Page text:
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TheScientificWorldJOURNAL
Volume 8 (2008), Pages 941-948
http://dx.doi.org/10.1100/tsw.2008.129
Research Article

Heavy Metal Contamination of Foods by Refuse Dump Sites in Awka, Southeastern Nigeria

1Pure and Industrial Chemistry Department, Nnamdi Azikiwe University, Awka, Anambra State, Nigeria
2Toxicology Unit, Pharmacology Department College of Health Sciences, Nnamdi Azikiwe University, Nnewi Campus, Nnewi, Anambra State, Nigeria
3Chemistry Department, Anambra State University, Uli, Nigeria

Received 26 July 2008; Revised 7 September 2008; Accepted 12 September 2008

Academic Editor: Richard Brown

Copyright © 2008 J. K. C. Nduka et al.

Abstract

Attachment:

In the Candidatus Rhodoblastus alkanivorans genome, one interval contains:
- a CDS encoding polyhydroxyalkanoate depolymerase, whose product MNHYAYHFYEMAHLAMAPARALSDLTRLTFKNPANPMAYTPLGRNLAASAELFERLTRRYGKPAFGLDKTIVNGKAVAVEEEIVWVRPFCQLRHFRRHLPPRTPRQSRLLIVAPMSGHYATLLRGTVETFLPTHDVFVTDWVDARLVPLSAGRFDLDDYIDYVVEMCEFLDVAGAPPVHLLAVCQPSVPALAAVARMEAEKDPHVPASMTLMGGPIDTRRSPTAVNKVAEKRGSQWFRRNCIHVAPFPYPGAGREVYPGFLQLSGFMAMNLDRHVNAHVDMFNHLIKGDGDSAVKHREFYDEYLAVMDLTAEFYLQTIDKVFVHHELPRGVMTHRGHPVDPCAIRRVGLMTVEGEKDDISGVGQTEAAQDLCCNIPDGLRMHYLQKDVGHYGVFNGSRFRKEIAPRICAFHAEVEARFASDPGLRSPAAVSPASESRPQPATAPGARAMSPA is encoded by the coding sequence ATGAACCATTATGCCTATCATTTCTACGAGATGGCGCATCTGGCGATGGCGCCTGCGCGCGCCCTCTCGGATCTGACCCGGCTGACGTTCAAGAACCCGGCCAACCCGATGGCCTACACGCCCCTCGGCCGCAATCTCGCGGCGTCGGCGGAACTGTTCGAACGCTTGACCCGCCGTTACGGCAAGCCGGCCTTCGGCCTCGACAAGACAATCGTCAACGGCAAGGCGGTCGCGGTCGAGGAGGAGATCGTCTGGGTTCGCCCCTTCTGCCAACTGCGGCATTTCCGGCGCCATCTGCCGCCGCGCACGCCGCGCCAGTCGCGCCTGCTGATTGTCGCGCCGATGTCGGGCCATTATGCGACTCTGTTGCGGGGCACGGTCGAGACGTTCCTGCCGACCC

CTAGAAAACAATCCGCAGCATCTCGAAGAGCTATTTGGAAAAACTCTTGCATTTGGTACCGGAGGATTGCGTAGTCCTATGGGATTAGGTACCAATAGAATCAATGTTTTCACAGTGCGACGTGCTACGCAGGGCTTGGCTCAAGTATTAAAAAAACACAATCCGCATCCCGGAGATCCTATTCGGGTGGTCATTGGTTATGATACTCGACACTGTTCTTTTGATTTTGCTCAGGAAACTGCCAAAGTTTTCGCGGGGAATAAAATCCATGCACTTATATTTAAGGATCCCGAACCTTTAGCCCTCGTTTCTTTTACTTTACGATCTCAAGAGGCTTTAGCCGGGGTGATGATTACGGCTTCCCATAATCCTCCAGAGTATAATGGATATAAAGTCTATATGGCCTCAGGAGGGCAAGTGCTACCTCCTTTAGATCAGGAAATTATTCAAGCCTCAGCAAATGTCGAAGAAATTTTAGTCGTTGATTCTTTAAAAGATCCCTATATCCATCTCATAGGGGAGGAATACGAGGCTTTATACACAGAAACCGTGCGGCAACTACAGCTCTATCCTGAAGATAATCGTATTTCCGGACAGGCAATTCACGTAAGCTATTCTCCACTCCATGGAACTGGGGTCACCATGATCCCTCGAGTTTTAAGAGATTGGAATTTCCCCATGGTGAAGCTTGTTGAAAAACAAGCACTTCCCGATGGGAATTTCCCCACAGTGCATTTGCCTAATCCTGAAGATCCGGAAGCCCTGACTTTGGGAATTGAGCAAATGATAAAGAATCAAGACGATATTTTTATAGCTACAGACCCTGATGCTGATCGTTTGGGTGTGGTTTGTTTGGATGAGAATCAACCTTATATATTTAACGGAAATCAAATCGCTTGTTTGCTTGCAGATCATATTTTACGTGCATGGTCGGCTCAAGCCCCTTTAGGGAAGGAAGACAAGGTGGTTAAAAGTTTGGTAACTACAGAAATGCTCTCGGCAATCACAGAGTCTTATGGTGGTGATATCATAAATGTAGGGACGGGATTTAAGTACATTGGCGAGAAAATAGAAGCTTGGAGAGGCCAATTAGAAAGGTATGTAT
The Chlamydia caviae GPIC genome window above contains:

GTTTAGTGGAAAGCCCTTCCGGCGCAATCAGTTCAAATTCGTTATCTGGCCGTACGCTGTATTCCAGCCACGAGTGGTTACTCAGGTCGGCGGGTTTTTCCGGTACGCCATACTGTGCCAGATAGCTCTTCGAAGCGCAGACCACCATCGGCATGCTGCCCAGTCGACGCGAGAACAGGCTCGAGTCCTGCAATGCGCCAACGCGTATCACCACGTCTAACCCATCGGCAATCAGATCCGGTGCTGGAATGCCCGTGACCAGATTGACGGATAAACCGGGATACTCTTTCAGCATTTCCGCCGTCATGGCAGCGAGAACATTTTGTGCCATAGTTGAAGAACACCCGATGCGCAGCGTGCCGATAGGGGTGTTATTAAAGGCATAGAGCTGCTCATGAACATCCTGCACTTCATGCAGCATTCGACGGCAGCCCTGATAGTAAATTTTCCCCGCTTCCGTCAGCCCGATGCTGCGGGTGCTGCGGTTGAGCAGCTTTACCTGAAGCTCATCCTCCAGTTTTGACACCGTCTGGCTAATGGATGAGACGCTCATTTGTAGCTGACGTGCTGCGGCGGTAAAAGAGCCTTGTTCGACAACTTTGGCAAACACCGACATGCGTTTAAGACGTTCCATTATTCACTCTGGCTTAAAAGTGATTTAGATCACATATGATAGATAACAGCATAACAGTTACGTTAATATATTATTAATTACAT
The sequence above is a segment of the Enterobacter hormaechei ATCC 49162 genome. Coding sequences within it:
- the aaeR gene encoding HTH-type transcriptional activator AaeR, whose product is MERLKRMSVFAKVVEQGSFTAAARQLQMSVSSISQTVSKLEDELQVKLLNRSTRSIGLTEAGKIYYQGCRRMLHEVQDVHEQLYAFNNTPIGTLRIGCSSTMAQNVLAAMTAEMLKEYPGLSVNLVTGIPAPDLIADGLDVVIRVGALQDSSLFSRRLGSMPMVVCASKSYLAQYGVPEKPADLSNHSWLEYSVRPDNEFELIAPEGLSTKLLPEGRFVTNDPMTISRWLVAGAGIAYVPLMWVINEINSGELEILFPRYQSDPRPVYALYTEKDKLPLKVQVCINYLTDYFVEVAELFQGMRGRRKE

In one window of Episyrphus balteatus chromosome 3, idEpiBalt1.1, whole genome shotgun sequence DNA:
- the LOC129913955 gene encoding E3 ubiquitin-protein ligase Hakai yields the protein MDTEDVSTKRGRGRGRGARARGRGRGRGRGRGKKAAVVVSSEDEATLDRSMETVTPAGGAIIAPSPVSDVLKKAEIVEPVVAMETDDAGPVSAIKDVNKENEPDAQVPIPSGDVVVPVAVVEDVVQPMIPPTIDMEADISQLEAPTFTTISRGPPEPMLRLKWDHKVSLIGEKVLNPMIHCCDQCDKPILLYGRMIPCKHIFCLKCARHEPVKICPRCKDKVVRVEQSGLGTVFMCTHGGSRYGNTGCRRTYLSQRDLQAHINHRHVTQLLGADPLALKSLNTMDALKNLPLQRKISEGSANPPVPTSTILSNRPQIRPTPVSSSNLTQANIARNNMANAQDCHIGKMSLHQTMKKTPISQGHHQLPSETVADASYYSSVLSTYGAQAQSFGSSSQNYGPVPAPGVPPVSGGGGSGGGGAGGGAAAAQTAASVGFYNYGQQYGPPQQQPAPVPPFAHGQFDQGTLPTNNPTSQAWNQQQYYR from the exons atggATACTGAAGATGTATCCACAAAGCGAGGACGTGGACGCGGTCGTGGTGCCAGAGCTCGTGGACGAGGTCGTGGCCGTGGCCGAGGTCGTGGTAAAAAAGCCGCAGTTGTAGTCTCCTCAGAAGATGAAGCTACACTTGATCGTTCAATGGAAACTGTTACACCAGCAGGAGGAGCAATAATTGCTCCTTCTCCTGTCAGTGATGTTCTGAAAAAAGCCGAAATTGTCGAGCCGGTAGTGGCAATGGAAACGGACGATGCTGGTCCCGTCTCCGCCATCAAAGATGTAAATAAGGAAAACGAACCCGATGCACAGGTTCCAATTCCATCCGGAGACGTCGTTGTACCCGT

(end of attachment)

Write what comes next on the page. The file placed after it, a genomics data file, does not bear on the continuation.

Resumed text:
The impact of heavy metals from refuse dumps on soil, food, and water qualities in Awka, Nigeria was studied. Soil samples (top and 1.35 m deep) were collected from five refuse dumps digested with conc. HNO3 and HClO4. The heavy metals (lead, manganese, arsenic, chromium, cadmium, and nickel) in vegetables (spinach, fluted pumpkin), root crop (cocoyam), and surface and ground water were determined using an atomic absorption spectrophotometer (AAS). Chemical properties of the soil and bacteria were determined. Heavy metals were found to be more concentrated at a depth of 1.35 m. Manganese was high in shallow wells and borehole water samples with the highest levels as 0.538 and 0.325 mg/l, respectively. Nickel levels in the borehole sample ranged from 0.001 to 0.227 mg/l, whereas the highest level of lead was 0.01 mg/l. The Obibia stream had the highest levels of manganese and lead. Linear regression analyses showed that the relationship between soil heavy metals and farm produce heavy metals was strong. Taken together, we may conclude that the consumption of leafy vegetables and crops produced on contaminated soils may pose a health risk to those that reside around the refuse dumps.